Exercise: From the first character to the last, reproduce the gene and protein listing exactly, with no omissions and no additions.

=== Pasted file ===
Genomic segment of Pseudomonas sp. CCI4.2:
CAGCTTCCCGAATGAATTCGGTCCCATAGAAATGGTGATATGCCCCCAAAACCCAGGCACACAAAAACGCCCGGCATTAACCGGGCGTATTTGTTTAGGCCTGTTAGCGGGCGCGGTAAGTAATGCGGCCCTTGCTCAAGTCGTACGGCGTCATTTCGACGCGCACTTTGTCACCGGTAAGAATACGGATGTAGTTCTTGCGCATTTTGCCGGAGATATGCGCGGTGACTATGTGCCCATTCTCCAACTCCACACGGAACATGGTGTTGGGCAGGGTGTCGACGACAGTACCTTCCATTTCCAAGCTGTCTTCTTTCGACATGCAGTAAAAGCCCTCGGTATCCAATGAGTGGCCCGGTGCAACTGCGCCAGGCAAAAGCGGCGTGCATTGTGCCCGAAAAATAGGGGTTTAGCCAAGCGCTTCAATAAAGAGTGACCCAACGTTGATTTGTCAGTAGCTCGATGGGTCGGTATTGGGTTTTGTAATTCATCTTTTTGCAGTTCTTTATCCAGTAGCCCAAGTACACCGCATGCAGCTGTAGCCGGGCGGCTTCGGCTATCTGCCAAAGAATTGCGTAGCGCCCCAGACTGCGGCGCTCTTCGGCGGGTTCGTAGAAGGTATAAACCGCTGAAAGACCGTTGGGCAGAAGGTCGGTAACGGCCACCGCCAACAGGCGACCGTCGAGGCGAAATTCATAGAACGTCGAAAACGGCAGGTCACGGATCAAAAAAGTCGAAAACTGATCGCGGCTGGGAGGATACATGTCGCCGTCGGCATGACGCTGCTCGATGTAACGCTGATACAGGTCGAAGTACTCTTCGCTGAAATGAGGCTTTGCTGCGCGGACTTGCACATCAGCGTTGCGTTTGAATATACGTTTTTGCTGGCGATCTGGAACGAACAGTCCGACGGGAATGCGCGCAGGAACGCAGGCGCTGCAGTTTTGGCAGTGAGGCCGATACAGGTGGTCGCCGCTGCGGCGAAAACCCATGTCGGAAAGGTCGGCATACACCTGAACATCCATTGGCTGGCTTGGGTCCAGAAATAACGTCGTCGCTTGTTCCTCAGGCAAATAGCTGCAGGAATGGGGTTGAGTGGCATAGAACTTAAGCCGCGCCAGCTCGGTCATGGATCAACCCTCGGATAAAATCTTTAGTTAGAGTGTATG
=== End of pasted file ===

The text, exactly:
Genomic segment of Pseudomonas sp. CCI4.2:
CAGCTTCCCGAATGAATTCGGTCCCATAGAAATGGTGATATGCCCCCAAAACCCAGGCACACAAAAACGCCCGGCATTAACCGGGCGTATTTGTTTAGGCCTGTTAGCGGGCGCGGTAAGTAATGCGGCCCTTGCTCAAGTCGTACGGCGTCATTTCGACGCGCACTTTGTCACCGGTAAGAATACGGATGTAGTTCTTGCGCATTTTGCCGGAGATATGCGCGGTGACTATGTGCCCATTCTCCAACTCCACACGGAACATGGTGTTGGGCAGGGTGTCGACGACAGTACCTTCCATTTCCAAGCTGTCTTCTTTCGACATGCAGTAAAAGCCCTCGGTATCCAATGAGTGGCCCGGTGCAACTGCGCCAGGCAAAAGCGGCGTGCATTGTGCCCGAAAAATAGGGGTTTAGCCAAGCGCTTCAATAAAGAGTGACCCAACGTTGATTTGTCAGTAGCTCGATGGGTCGGTATTGGGTTTTGTAATTCATCTTTTTGCAGTTCTTTATCCAGTAGCCCAAGTACACCGCATGCAGCTGTAGCCGGGCGGCTTCGGCTATCTGCCAAAGAATTGCGTAGCGCCCCAGACTGCGGCGCTCTTCGGCGGGTTCGTAGAAGGTATAAACCGCTGAAAGACCGTTGGGCAGAAGGTCGGTAACGGCCACCGCCAACAGGCGACCGTCGAGGCGAAATTCATAGAACGTCGAAAACGGCAGGTCACGGATCAAAAAAGTCGAAAACTGATCGCGGCTGGGAGGATACATGTCGCCGTCGGCATGACGCTGCTCGATGTAACGCTGATACAGGTCGAAGTACTCTTCGCTGAAATGAGGCTTTGCTGCGCGGACTTGCACATCAGCGTTGCGTTTGAATATACGTTTTTGCTGGCGATCTGGAACGAACAGTCCGACGGGAATGCGCGCAGGAACGCAGGCGCTGCAGTTTTGGCAGTGAGGCCGATACAGGTGGTCGCCGCTGCGGCGAAAACCCATGTCGGAAAGGTCGGCATACACCTGAACATCCATTGGCTGGCTTGGGTCCAGAAATAACGTCGTCGCTTGTTCCTCAGGCAAATAGCTGCAGGAATGGGGTTGAGTGGCATAGAACTTAAGCCGCGCCAGCTCGGTCATGGATCAACCCTCGGATAAAATCTTTAGTTAGAGTGTATG